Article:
Sikh pilgrims arrive in Hassanabdal to observe Jor Mela

Published June 10, 2018
Sikh pilgrims perform their rituals at Gurdwara Punja Sahib on Saturday. — Dawn
Sikh pilgrims perform their rituals at Gurdwara Punja Sahib on Saturday. — Dawn

TAXILA: Sikhs from across the country and abroad poured into Gurdwara Punja Sahib in Hassanabdal, the third holiest site in the Sikh religion, to mark Shaheedi Jor Mela, the 412th death anniversary of the fifth of 11 Sikh gurus, Guru Arjan Dev Ji, on Saturday.

The gurdwara is over a hundred years old, and welcomes hundreds and thousands of worshippers from around the world on religious occasions.

Attendees, Sikh or not, are asked to cover their heads before entering the gurdwara, and no one is asked for their religion, caste or creed when entering. Sikhs prostrate to their Guru as soon as they enter, while a priest, known as a granthi, recites from the scripture.

Saturday’s festival begins after dusk ends, with a musical ritual known as Kirtan - a form of devotional singing - that is led by two people on a specially designed stage with a harmonium and tablas while surrounding worshippers chime in as they listen.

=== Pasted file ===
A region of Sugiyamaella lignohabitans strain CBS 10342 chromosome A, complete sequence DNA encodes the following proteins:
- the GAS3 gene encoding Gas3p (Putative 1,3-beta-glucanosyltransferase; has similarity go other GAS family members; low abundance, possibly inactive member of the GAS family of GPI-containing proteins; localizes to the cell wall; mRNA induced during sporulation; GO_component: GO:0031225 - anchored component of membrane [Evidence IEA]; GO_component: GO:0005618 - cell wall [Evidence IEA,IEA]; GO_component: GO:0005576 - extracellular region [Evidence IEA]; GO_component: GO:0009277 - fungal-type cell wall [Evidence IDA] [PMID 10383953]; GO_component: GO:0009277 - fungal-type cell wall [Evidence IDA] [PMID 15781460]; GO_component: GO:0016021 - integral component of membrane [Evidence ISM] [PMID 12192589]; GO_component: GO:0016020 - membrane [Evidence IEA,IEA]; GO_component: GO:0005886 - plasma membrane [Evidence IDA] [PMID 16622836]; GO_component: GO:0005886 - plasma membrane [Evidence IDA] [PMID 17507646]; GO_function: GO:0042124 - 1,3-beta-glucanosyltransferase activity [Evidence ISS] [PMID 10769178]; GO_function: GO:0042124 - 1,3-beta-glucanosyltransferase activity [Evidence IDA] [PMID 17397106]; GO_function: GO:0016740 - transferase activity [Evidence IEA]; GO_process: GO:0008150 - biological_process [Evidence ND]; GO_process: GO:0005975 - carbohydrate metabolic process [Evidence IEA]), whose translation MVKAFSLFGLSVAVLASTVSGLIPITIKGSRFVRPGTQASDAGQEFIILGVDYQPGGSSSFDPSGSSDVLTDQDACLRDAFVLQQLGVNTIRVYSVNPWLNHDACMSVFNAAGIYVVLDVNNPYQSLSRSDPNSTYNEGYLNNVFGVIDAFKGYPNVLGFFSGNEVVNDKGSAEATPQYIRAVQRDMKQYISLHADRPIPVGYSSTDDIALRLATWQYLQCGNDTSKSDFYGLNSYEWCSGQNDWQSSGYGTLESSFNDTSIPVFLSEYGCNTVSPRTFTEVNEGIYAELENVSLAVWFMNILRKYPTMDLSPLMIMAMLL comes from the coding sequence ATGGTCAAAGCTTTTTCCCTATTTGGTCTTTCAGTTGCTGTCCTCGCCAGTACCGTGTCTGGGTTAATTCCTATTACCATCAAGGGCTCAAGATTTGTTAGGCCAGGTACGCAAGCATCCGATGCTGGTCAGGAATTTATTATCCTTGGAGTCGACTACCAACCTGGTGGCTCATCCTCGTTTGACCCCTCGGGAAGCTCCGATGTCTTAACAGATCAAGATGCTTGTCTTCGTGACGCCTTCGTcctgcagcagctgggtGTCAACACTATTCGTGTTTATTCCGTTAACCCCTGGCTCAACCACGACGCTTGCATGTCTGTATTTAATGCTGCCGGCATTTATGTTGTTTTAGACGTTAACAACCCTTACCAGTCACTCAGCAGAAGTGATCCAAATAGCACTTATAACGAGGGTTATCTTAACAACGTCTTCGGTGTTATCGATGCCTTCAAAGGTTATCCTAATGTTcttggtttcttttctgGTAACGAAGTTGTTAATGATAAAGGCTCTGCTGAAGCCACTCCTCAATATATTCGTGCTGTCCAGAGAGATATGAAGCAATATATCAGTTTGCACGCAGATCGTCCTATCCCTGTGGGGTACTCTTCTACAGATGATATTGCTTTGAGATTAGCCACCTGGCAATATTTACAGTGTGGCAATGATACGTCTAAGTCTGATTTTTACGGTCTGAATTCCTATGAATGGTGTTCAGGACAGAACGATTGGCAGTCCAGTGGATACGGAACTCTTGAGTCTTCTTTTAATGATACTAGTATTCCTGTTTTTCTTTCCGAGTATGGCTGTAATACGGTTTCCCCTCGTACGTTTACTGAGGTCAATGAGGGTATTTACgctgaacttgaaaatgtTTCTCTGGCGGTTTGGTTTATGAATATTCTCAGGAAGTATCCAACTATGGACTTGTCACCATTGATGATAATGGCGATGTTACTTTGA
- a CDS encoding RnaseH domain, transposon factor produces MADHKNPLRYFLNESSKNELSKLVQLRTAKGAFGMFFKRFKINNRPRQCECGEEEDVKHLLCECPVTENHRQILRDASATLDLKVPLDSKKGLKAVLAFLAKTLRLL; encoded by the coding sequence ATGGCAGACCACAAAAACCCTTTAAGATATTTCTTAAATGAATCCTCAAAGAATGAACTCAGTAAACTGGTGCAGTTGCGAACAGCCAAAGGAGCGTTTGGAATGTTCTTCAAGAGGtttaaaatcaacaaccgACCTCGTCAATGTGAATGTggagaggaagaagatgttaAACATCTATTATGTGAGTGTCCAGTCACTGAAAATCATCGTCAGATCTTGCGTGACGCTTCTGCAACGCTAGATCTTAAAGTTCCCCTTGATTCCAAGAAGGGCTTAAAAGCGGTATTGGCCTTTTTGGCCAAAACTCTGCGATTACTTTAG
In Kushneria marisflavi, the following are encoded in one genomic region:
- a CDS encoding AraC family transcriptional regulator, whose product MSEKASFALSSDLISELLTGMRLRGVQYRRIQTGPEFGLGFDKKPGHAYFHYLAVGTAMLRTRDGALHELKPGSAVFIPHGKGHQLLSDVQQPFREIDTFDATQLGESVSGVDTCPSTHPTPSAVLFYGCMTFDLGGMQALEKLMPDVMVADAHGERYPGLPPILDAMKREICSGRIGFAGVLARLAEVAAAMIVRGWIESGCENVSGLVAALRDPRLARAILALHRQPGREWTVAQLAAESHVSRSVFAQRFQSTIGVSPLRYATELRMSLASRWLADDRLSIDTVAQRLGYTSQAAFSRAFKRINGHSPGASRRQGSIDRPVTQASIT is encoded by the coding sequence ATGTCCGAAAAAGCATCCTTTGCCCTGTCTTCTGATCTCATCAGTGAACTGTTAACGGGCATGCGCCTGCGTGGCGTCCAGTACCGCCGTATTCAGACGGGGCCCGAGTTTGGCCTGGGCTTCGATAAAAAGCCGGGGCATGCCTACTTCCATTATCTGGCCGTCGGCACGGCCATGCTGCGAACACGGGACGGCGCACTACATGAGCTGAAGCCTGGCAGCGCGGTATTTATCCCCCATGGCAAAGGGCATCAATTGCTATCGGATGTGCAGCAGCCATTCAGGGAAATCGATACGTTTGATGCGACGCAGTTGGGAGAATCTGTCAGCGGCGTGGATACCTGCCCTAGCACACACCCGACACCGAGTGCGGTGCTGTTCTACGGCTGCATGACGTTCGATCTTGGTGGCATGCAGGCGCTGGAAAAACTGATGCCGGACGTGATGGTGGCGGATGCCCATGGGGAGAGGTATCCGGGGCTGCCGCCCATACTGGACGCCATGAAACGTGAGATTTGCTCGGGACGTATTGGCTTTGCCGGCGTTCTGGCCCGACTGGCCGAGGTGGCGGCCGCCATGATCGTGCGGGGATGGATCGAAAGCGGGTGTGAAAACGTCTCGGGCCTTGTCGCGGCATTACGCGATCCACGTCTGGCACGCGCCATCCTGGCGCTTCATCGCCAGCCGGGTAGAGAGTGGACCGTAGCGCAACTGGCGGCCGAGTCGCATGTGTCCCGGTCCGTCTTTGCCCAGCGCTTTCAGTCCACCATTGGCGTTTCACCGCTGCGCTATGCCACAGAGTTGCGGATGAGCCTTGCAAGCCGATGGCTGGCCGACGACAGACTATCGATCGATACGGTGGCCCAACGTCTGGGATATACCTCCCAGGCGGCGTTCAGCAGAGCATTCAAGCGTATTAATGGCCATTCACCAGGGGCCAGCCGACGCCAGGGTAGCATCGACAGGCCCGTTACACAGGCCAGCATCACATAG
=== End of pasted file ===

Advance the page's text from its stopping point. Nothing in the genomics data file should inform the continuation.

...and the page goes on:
“Our pilgrimage to Pakistan is above political, diplomatic and military issues, and Sikhs living on the other side of the border consider it the land of the Guru,” said Sardar Jang Singh, who is leading the contingent of 84 Indian pilgrims, while speaking to the press at Punja Sahib.

He said the Sikh community considers Pakistan to be their second homeland, as some of the holiest sites of the religion are situated here.

He added that both Punjabi cultures, taboos, language, dress and living styles are the same, and they have lived in the same environment for decades, which was why both Punjabs are considered brothers that parted 71 years ago but have the same soil.

The 84 pilgrims arrived earlier the same day abroad a special train to Hassanabdal. They were received by Deputy Commissioner Anwarul Haq and Assistant Commissioner Jannat Hussain Nekokara, and were escorted to the gurdwara in a security cordon.

Hundreds of Sikhs and Hindus from across the country, particularly from the Federally Administered Tribal Areas and interior Sindh, are also participating in the religious festival.

Speaking to the press, Evacuee Trust Property Board Deputy Secretary Shrines Imran Gondal said the government has made elaborate arrangements to ensure the utmost facilities are provided to the pilgrims so they can perfrom their rituals.

He said the Sikh yatrees will be provided foolproof security during their stay in Pakistan. They will be provided free buses between railway stations to gurdwaras, and 48 CCTV cameras have been installed inside Gurdwara Punja Sahib, he said.

Published in Dawn, June 10th, 2018

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